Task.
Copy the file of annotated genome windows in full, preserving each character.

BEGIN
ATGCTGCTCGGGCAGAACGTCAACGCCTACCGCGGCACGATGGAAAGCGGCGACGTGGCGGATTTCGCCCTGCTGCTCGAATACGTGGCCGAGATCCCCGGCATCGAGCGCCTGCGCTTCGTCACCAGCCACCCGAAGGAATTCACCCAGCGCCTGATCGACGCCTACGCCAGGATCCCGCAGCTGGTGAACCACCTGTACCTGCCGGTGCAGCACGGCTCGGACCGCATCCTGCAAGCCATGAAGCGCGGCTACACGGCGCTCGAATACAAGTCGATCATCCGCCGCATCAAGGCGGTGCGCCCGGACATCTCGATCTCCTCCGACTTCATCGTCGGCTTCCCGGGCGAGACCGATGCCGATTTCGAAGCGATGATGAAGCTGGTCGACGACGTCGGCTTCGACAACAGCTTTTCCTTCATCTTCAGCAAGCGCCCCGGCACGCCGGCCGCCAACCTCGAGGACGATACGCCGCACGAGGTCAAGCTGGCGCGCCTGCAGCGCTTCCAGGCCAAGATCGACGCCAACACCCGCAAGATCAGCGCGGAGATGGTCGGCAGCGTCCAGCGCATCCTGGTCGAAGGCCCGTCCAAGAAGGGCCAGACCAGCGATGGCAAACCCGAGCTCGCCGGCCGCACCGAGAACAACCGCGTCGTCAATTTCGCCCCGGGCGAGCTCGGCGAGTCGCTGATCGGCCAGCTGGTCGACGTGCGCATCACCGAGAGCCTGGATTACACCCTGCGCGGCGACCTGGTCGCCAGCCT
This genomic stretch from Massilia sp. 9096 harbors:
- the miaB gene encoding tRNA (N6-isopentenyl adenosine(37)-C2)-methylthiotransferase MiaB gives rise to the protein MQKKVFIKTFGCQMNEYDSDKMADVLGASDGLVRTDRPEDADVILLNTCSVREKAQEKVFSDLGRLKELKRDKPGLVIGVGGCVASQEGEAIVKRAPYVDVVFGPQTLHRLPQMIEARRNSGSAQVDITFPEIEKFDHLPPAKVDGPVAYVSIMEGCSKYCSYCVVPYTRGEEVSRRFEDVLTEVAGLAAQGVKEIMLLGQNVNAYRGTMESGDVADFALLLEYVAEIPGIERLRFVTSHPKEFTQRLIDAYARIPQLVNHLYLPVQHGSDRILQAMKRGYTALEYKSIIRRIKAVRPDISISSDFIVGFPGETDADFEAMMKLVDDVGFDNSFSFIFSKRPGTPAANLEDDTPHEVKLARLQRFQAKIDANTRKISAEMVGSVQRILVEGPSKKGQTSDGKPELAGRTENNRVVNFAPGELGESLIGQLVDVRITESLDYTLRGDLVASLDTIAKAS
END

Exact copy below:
ATGCTGCTCGGGCAGAACGTCAACGCCTACCGCGGCACGATGGAAAGCGGCGACGTGGCGGATTTCGCCCTGCTGCTCGAATACGTGGCCGAGATCCCCGGCATCGAGCGCCTGCGCTTCGTCACCAGCCACCCGAAGGAATTCACCCAGCGCCTGATCGACGCCTACGCCAGGATCCCGCAGCTGGTGAACCACCTGTACCTGCCGGTGCAGCACGGCTCGGACCGCATCCTGCAAGCCATGAAGCGCGGCTACACGGCGCTCGAATACAAGTCGATCATCCGCCGCATCAAGGCGGTGCGCCCGGACATCTCGATCTCCTCCGACTTCATCGTCGGCTTCCCGGGCGAGACCGATGCCGATTTCGAAGCGATGATGAAGCTGGTCGACGACGTCGGCTTCGACAACAGCTTTTCCTTCATCTTCAGCAAGCGCCCCGGCACGCCGGCCGCCAACCTCGAGGACGATACGCCGCACGAGGTCAAGCTGGCGCGCCTGCAGCGCTTCCAGGCCAAGATCGACGCCAACACCCGCAAGATCAGCGCGGAGATGGTCGGCAGCGTCCAGCGCATCCTGGTCGAAGGCCCGTCCAAGAAGGGCCAGACCAGCGATGGCAAACCCGAGCTCGCCGGCCGCACCGAGAACAACCGCGTCGTCAATTTCGCCCCGGGCGAGCTCGGCGAGTCGCTGATCGGCCAGCTGGTCGACGTGCGCATCACCGAGAGCCTGGATTACACCCTGCGCGGCGACCTGGTCGCCAGCCT
This genomic stretch from Massilia sp. 9096 harbors:
- the miaB gene encoding tRNA (N6-isopentenyl adenosine(37)-C2)-methylthiotransferase MiaB gives rise to the protein MQKKVFIKTFGCQMNEYDSDKMADVLGASDGLVRTDRPEDADVILLNTCSVREKAQEKVFSDLGRLKELKRDKPGLVIGVGGCVASQEGEAIVKRAPYVDVVFGPQTLHRLPQMIEARRNSGSAQVDITFPEIEKFDHLPPAKVDGPVAYVSIMEGCSKYCSYCVVPYTRGEEVSRRFEDVLTEVAGLAAQGVKEIMLLGQNVNAYRGTMESGDVADFALLLEYVAEIPGIERLRFVTSHPKEFTQRLIDAYARIPQLVNHLYLPVQHGSDRILQAMKRGYTALEYKSIIRRIKAVRPDISISSDFIVGFPGETDADFEAMMKLVDDVGFDNSFSFIFSKRPGTPAANLEDDTPHEVKLARLQRFQAKIDANTRKISAEMVGSVQRILVEGPSKKGQTSDGKPELAGRTENNRVVNFAPGELGESLIGQLVDVRITESLDYTLRGDLVASLDTIAKAS